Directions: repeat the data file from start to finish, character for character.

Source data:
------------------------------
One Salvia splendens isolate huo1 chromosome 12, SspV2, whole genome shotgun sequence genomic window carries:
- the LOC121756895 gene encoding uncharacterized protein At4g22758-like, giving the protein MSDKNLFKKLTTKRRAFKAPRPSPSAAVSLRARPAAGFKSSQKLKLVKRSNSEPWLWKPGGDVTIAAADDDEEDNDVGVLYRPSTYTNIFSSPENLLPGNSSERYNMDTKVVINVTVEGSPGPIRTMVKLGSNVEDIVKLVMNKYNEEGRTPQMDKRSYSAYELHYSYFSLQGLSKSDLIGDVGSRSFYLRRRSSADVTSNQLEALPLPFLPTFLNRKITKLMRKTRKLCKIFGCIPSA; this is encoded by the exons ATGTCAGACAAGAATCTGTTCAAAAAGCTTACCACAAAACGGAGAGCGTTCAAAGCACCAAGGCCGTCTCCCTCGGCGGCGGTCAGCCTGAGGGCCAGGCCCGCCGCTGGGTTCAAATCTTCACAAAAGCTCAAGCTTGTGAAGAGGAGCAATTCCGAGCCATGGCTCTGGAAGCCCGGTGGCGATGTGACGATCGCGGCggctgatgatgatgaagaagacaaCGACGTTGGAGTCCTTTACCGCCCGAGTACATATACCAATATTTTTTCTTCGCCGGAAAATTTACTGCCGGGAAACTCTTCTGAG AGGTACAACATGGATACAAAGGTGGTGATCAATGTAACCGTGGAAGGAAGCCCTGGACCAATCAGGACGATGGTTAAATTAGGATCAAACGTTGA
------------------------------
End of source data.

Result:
One Salvia splendens isolate huo1 chromosome 12, SspV2, whole genome shotgun sequence genomic window carries:
- the LOC121756895 gene encoding uncharacterized protein At4g22758-like, giving the protein MSDKNLFKKLTTKRRAFKAPRPSPSAAVSLRARPAAGFKSSQKLKLVKRSNSEPWLWKPGGDVTIAAADDDEEDNDVGVLYRPSTYTNIFSSPENLLPGNSSERYNMDTKVVINVTVEGSPGPIRTMVKLGSNVEDIVKLVMNKYNEEGRTPQMDKRSYSAYELHYSYFSLQGLSKSDLIGDVGSRSFYLRRRSSADVTSNQLEALPLPFLPTFLNRKITKLMRKTRKLCKIFGCIPSA; this is encoded by the exons ATGTCAGACAAGAATCTGTTCAAAAAGCTTACCACAAAACGGAGAGCGTTCAAAGCACCAAGGCCGTCTCCCTCGGCGGCGGTCAGCCTGAGGGCCAGGCCCGCCGCTGGGTTCAAATCTTCACAAAAGCTCAAGCTTGTGAAGAGGAGCAATTCCGAGCCATGGCTCTGGAAGCCCGGTGGCGATGTGACGATCGCGGCggctgatgatgatgaagaagacaaCGACGTTGGAGTCCTTTACCGCCCGAGTACATATACCAATATTTTTTCTTCGCCGGAAAATTTACTGCCGGGAAACTCTTCTGAG AGGTACAACATGGATACAAAGGTGGTGATCAATGTAACCGTGGAAGGAAGCCCTGGACCAATCAGGACGATGGTTAAATTAGGATCAAACGTTGA